Global markets twitchy before first Trump-Clinton debate

Deutsche Bank shares hit record low and drag other stocks down across Europe

 

European and Asian shares retreated on Monday with investors focused on how Donald Trump would fare in a US presidential debate against Hillary Clinton, while oil prices firmed before an informal Opec meeting.

Wall Street looked set to open lower, according to index futures , before the first of three debates. Half of the US’s likely voters will rely on the presidential debates to help them make their choice between Republican Trump and Democrat Clinton in the November 8th election, according to a Reuters/Ipsos poll released on Monday.

“A good performance from Mr Trump could see market volatility increase, particularly if investors think there is a possibility that he could actually win,” wrote Michael Hewson, chief market analyst at CMC Markets in London. European stocks fell, dragged down by a pullback in the shares of major banking and energy companies.

Record low

Deutsche Bank shares hit a record low, dragging other banking stocks down. In Dublin, Bank of Ireland was 2.7 per cent lower at 18 cents with Permanent TSB flat at €1.92.

The pan-European Stoxx 600 index fell 1.4 per cent and remains down by about 7 per cent since the start of 2016.

“We feel that with central bank meetings behind us, the focus will now be more on political risks and so have been spending more time trying to understand the potential implications for a Trump victory,” said Mark Dowding, co-head of investment-grade debt at BlueBay Asset Management.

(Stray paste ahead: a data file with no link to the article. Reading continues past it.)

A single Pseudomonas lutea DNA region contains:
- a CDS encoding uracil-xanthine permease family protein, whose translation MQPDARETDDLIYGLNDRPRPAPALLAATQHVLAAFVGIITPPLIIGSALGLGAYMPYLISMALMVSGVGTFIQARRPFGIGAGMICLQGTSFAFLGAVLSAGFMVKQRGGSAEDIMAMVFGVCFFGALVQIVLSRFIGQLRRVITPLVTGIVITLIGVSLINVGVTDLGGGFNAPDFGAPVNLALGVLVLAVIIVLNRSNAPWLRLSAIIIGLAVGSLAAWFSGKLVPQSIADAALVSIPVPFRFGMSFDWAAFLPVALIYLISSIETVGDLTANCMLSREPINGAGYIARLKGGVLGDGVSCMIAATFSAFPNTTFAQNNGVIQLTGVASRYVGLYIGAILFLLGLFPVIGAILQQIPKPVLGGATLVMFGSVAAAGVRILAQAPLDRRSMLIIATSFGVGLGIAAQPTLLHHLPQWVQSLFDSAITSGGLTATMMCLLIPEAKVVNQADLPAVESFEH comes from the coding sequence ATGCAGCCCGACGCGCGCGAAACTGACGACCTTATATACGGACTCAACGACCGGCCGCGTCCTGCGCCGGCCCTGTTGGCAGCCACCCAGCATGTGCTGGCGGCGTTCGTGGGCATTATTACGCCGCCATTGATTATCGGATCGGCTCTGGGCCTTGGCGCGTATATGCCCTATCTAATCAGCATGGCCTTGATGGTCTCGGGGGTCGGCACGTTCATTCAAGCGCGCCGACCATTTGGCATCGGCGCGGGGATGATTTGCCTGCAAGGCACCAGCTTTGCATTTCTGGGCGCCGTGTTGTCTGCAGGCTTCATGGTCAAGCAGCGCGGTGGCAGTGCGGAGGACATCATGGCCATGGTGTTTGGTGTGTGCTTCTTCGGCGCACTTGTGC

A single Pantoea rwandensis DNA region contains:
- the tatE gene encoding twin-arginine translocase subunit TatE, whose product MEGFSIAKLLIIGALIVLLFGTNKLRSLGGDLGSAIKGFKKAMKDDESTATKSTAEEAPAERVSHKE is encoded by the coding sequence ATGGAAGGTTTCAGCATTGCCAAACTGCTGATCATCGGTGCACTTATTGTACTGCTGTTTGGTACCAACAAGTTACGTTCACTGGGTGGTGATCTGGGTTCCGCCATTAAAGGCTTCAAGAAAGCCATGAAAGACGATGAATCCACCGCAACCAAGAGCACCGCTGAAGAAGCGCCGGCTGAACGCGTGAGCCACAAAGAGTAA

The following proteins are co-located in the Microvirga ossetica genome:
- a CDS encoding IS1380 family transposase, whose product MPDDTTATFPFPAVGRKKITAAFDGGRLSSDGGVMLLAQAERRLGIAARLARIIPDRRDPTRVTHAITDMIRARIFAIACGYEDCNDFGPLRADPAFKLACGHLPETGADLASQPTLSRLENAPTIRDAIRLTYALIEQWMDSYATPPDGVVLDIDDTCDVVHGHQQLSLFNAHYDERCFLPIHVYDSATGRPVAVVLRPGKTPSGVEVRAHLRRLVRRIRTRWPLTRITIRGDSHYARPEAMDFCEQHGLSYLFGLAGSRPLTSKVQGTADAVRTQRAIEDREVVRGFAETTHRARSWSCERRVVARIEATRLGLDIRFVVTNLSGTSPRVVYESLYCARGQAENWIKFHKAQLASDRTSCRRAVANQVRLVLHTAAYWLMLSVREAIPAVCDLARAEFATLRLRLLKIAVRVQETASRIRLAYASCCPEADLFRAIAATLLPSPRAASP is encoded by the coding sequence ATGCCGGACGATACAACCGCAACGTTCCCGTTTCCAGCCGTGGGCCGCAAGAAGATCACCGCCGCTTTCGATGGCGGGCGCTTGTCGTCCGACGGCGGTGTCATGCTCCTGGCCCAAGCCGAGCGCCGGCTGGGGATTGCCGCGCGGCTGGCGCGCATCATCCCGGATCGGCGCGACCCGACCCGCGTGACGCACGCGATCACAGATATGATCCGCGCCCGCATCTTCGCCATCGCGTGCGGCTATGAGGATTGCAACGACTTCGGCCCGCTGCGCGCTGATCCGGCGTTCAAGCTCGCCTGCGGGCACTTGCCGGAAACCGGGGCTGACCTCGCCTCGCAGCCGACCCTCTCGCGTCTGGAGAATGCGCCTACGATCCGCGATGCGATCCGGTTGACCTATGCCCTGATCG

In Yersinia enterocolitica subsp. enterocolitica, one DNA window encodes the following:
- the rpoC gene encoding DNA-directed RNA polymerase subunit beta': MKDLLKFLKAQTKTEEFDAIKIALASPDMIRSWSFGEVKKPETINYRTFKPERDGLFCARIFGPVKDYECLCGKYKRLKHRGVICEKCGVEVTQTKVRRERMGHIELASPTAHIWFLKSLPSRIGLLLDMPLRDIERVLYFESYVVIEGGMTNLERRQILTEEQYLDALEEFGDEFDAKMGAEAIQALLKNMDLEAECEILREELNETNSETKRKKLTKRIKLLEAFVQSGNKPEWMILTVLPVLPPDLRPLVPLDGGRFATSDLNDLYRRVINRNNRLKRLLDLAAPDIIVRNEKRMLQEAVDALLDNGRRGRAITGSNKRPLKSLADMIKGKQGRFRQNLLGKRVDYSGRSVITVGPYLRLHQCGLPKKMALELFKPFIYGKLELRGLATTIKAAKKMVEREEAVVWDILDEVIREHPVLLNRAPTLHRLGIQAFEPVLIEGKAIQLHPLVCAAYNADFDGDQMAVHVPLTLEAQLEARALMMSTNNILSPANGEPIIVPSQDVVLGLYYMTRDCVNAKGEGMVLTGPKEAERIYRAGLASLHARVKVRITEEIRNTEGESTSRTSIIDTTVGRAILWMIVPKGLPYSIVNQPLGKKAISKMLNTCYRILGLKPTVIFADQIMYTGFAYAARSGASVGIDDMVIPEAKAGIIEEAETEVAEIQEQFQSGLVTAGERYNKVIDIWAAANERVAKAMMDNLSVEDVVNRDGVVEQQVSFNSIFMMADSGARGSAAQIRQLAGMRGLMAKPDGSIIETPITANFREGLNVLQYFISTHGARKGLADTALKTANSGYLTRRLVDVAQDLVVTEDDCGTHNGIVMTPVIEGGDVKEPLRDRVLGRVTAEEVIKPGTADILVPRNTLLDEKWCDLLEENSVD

He said that while a Trump victory could be seen internationally as bad for global assets, US domestic investors were more sanguine.

Turkish stocks, bonds and the lira sold off on Monday after Moody’s slashed its credit rating to junk, against a backdrop of broader emerging markets weakness.

Announcing the downgrade late on Friday, Moody’s cited worries about the rule of law after a failed putsch, as well as risks from a slowing economy, in a move which could push up Turkey’s cost of borrowing.

Oil prices rebounded after Algeria’s energy minister said on Sunday that all options were possible for an output cut or freeze at this week’s informal meeting of Opec producers. Brent crude was up 56 cents to $46.45.

MSCI’s broadest index of Asia-Pacific shares outside Japan extended early losses and was down 0.89 per cent, while Japan’s Nikkei stock index N225 ended down 1.3 per cent. Wall Street logged weekly gains but ended with solid losses on Friday. Still, the S&P 500 managed to record its best weekly performance in more than two months after the US Federal Reserve held interest rates steady on Wednesday.

Dollar slips

The dollar slipped 0.56 per cent to 100.4 yen, moving back toward a one-month low of 100.1 touched last week. The euro inched up slightly to $1.1246.

Underpinning the dollar, Boston Fed president Eric Rosengren said on Friday that he believed US short-term interest rates should be raised now and warned a decline in the jobless rate below its long-run sustainable level could derail economic recovery.

Safe-haven German bond yields fell to their lowest level in more than two weeks on Monday, falling 2 basis points to minus 0.1 per cent. They closed on Friday with their biggest weekly falls since late July. – (Reuters)